It is alleged the defendants sourced known contaminated fill from the site of the Pawtucket/Central Falls Commuter Rail Station on the border of Pawtucket and Central Falls, and from a Barletta materials stockpile in the Jamaica Plain neighborhood of Boston. The site of the Pawtucket/Central Falls Commuter Rail Station has been used as a rail yard for nearly 150 years and the presence of soil contaminants, including arsenic and polycyclic aromatic hydrocarbons, have been previously confirmed. At the Jamaica Plain site, Barletta stockpiled contaminated stone generated from railbed replacement work it conducted on the Massachusetts Bay Transportation Authority B and C Green lines.

It’s also alleged that in late July 2020, state officials with DEM and the Rhode Island Department of Transportation (RIDOT) asked Ferreira for an environmental certification for the transported stone, and he provided an environmental testing report with analysis from another site, to hide the fact that the 6/10 site stone was contaminated, according to the charges.

The illegal dumping wasn’t originally made public by RIDOT, which is overseeing the project, but by heavy-equipment operators who accused Barletta of using hazardous material as fill and who complained of excessive dust at worksites throughout the extensive construction site.

When their pleas for help were not addressed by either the developer or state agencies — even though RIDOT was aware of the problems associated with the trucked-in fill — the union for the heavy-equipment operators launched its own investigation. A test paid for by the International Union of Operating Engineers Local 57 found the material contained two times the acceptable levels of carcinogenic aromatic hydrocarbons and four times the acceptable levels of benzo(a)pyrene, another carcinogen.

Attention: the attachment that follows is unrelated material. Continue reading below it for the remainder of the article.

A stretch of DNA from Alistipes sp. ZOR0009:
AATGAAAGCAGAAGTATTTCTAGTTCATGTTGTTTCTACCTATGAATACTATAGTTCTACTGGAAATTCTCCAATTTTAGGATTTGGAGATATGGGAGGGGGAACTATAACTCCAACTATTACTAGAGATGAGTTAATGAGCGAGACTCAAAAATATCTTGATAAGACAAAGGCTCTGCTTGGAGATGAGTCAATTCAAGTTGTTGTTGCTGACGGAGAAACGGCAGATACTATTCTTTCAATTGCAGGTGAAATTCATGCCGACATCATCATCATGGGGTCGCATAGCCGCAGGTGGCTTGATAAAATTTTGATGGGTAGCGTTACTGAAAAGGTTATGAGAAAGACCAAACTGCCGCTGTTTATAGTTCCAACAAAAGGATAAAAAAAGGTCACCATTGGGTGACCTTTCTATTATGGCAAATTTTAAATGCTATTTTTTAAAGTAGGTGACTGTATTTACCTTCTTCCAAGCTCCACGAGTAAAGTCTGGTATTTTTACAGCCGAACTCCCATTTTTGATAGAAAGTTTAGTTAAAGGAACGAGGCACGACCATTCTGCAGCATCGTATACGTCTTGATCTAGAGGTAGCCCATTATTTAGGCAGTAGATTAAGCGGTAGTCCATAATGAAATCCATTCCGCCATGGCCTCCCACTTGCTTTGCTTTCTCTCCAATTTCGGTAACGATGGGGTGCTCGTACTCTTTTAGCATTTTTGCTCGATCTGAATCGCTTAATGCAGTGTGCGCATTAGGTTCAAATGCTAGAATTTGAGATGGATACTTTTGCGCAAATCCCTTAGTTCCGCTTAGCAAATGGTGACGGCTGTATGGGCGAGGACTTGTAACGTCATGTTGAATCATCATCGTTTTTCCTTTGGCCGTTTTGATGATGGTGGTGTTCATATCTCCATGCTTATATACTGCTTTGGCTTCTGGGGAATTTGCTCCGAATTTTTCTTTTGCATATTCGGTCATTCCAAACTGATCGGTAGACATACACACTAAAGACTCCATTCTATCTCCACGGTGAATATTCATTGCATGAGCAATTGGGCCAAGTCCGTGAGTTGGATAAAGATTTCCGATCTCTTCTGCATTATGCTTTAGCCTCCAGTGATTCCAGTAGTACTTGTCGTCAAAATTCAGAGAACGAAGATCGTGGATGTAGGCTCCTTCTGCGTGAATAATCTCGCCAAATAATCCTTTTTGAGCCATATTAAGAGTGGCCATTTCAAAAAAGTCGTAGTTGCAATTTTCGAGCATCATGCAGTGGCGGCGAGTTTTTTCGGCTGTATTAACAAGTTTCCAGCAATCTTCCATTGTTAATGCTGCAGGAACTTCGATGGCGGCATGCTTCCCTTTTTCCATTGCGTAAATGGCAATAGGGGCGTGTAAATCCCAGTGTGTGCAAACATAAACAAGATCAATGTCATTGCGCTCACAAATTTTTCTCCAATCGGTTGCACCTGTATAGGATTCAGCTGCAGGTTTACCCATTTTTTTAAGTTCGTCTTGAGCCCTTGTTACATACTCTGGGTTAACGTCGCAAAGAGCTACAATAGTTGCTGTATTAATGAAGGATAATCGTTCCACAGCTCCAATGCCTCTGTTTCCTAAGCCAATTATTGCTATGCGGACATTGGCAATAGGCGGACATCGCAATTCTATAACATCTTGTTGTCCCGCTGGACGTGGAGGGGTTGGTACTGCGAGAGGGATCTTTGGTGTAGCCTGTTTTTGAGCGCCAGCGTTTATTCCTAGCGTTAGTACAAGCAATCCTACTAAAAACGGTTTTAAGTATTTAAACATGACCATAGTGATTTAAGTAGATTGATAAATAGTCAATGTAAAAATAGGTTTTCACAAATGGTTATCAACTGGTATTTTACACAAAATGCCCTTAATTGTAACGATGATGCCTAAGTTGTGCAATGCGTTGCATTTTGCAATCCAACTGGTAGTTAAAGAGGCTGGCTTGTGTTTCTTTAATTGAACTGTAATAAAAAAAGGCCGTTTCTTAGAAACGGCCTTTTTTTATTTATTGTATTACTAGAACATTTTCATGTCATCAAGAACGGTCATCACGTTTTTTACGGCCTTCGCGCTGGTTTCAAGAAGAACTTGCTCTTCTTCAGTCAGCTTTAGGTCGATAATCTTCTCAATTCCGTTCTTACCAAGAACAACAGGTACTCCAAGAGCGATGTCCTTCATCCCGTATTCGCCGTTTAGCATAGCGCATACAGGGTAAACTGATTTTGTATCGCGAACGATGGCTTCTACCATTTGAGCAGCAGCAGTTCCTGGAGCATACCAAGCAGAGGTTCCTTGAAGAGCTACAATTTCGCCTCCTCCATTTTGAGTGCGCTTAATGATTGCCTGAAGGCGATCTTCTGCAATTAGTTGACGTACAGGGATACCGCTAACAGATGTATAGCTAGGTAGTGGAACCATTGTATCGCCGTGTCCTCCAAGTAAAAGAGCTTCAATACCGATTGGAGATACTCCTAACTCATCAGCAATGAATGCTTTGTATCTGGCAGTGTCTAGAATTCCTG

RIDOT eventually ordered Barletta to remove a 2,500-cubic-yard pile next to a ramp for Plainfield Pike, another pile of about 1,600 cubic yards worth of hazardous fill, and any other toxic material dumped at the construction site.

After the contractor failed to act in a timely manner, RIDOT quietly issued a formal notice Aug. 3, 2020, to the company ordering the toxic piles be removed by Aug. 17.

The deadline passed without any action taken. RIDOT’s director even downplayed the toxicity of the material during a Sept. 10 WPRO radio interview, saying the material that had been dumped near Olneyville homes was clean.

By the end of 2020, some six months after the contaminated fill was dumped on Olneyville, the contaminated material was finally removed from a community where 64% of the population is Latino and 11% is Black.

Separately, on Dec. 14 of last year, Ferreira plead guilty in federal court to three counts of making a false statement in connection with a federally funded highway project. He is scheduled to be sentenced March 16. Barletta agreed to pay $1.5 million to the federal government.

The recent local charges stem from an investigation led by the office of the attorney general, the U.S. attorney’s office for the District of Rhode Island, the U.S. Department of Transportation, the U.S. Department of Labor, and the Rhode Island Department of Environmental Management.

The prosecution of the state case is being led by assistant attorneys general John Moreira and Peter Roklan and by DEM’s Sheila Paquette.

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  1. Good for the operating engineers Dennis should have been done long ago jobs he ran were unsafe and he was a nasty person to all.